Not sign­ing Corbin could bite Phillies in a big way

With play­off hopes slim, se­ries started ver­sus lefty they let join the Na­tion­als

The Morning Call - - SPORTS - By Matt Breen

Just win, baby. Gabe Kapler will do his best Al Davis this week in Wash­ing­ton, but it likely will not be enough to rally his team for five games in four days against the Na­tion­als.

“We’re go­ing to have to win out,” Kapler said af­ter the Phillies lost two of three to Cleve­land.

The Phillies could win their fi­nal eight games and still miss the play­offs. They will face Pa­trick Corbin, Max Scherzer, and Stephen Stras­burg. Good luck. The Phils’ wild-card chances are run­ning thin, and they’ll likely be ex­tin­guished be­fore the team leaves D.C. A dis­ap­point­ing sea­son is en­ter­ing its fi­nal week.

“We un­der­stand that’s a tall task,” Kapler said of win­ning the fi­nal eight games. “We also un­der­stand that’s a pos­si­bil­ity. There’s not a guy in that room that’s not go­ing to fight to the very end.”

The Phillies be­gan a five-game se­ries Mon­day night by fac­ing Pa­trick Corbin, the Na­tion­als left-han­der who has a 2.76 ERA since the All-Star break and has reg­is­tered the Na­tional League’s sec­ond-high­est ground­ball rate in the sec­ond half and still struck out more than 10 bat­ters per nine in­nings.

Fac­ing Corbin is a chal­lenge for any lineup and it is a chal­lenge the Phillies could have avoided had they signed him this win­ter. The Phillies hosted Corbin last win­ter at Cit­i­zens Bank Park, but ul­ti­mately walked away when the Na­tion­als of­fered Corbin a six-year con­tract, one year longer than the Phillies were will­ing to go.

The Phillies are leery of sign­ing pitch­ers to long-term con­tracts. Team pres­i­dent Andy MacPhail said af­ter last sea­son that 80% of what hap­pens in

baseball is de­cided by what hap­pens on the mound, but “go­ing out and try­ing to pro­cure pitch­ing ei­ther through free agency or trades when they get into their 30s is a dicey propo­si­tion.”

That’s why the Phillies walked away from Corbin. But a year ear­lier, they signed Jake Ar­ri­eta — then a 32-year-old who was show­ing signs of re­gres­sion — to a three-year con­tract. Both Corbin and Ar­ri­eta will be 34 when their con­tracts are com­plete.

Ar­ri­eta’s con­tract was shorter, but his av­er­age an­nual value is higher than Corbin’s. The Phillies are pay­ing Ar­ri­eta a pre­mium price ($25 mil­lion per year) for his age 32, 33, and 34 sea­sons. The Na­tion­als are pay­ing Corbin $23.3 mil­lion for his age 29-34 sea­sons.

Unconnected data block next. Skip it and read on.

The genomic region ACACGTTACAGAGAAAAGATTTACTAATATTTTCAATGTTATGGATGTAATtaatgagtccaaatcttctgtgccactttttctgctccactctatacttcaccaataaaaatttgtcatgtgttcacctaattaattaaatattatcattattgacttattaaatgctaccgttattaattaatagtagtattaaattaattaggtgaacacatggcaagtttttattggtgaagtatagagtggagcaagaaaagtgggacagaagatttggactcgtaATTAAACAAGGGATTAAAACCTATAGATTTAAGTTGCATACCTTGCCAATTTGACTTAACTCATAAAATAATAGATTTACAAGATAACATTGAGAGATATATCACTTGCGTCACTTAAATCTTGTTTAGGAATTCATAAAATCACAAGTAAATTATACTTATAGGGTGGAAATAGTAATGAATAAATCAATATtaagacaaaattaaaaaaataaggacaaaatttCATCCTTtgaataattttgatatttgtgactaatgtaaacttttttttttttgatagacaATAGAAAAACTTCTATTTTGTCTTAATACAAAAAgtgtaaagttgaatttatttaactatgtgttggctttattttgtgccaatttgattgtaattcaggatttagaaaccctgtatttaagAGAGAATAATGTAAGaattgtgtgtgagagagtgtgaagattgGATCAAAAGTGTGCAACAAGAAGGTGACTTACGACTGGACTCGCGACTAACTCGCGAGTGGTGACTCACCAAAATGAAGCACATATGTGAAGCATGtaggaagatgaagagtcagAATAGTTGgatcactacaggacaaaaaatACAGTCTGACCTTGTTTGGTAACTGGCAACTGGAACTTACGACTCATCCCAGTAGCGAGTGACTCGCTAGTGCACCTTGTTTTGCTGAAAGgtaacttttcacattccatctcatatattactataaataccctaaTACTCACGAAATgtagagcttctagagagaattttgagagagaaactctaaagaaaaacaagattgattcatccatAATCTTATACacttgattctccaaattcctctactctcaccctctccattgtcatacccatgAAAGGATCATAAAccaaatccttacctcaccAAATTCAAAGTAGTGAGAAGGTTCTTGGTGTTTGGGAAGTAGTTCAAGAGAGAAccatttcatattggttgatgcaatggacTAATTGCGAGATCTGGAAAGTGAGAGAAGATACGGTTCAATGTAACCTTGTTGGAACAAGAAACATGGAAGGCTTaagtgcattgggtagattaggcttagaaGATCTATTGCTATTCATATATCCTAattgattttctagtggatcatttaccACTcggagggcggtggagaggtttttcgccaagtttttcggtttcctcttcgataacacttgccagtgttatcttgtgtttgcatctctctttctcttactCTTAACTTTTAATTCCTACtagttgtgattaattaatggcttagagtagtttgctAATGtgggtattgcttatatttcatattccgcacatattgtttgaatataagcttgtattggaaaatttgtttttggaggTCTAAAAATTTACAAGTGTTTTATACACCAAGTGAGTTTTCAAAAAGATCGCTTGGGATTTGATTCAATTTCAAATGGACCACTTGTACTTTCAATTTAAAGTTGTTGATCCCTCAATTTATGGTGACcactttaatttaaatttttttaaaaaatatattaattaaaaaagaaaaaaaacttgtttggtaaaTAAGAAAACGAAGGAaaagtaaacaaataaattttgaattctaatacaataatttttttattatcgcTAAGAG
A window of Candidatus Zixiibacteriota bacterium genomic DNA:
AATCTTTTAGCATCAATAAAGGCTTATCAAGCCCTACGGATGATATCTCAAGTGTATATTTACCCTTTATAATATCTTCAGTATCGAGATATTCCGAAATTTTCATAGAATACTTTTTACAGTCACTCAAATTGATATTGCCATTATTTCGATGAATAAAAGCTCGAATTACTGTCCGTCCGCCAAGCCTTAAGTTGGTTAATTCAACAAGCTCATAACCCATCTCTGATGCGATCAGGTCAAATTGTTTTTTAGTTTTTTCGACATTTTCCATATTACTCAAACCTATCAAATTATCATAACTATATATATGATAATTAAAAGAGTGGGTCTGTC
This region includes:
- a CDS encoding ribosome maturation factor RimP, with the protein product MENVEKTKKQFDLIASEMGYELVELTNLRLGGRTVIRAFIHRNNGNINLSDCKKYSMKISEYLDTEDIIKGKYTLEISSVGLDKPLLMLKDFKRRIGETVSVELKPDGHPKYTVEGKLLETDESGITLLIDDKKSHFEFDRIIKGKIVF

The first half of Corbin’s con­tract will likely cover his prime years as one of baseball’s elite left-han­ders. The sec­ond half could in­clude his re­gres­sion. For the Na­tion­als, that’s fine. They’re pay­ing for what they get in the first three years, not the last three.

But the Phillies, when they signed Ar­ri­eta, paid a price but did not re­ceive the re­wards of hav­ing the pitcher in his prime. That’s where it gets dicey.

Imag­ine if the Phillies were able to sign Ar­ri­eta to a six-year deal be­fore the 2015 sea­son. They would have signed a Cy Young win­ner and a pitcher who had a 2.71 ERA over three years. The Phillies would have had an elite pitcher in his prime. And that’s the bet the Na­tion­als made on Corbin: Give us three elite years.

The Phillies will have to sign a free-agent pitcher this off­sea­son. Last year, they walked away from Corbin and clung to Nick Pivetta and Jerad Eick­hoff and Vince Ve­lasquez and Zach Eflin. That did not work.

This year’s Corbin is Ger­rit Cole, the Astros right-han­der who leads the free-agent class and will at­tract even more suit­ors than Corbin did. The Phillies will be in on him. This time, the Phillies can’t walk away.

Notes: In case you were watch­ing “Sun­day Night Foot­ball” or the Em­mys, the Phillies were boat raced Sun­day night in Cleve­land. Vince Ve­lasquez and Rhys Hoskins strug­gled and the Phillies were pushed to the brink of wild-card elim­i­na­tion.

If the Phillies miss the play­offs, it will be the eighth straight sea­son with­out post­sea­son baseball in Philadel­phia. Of the 15 Na­tional League clubs, only the Phillies, Mar­lins, and Padres have failed to make the play­offs af­ter 2011.

None of the three have had a win­ning sea­son in that span, and only the Mar­lins have had a sec­ond-place fin­ish.

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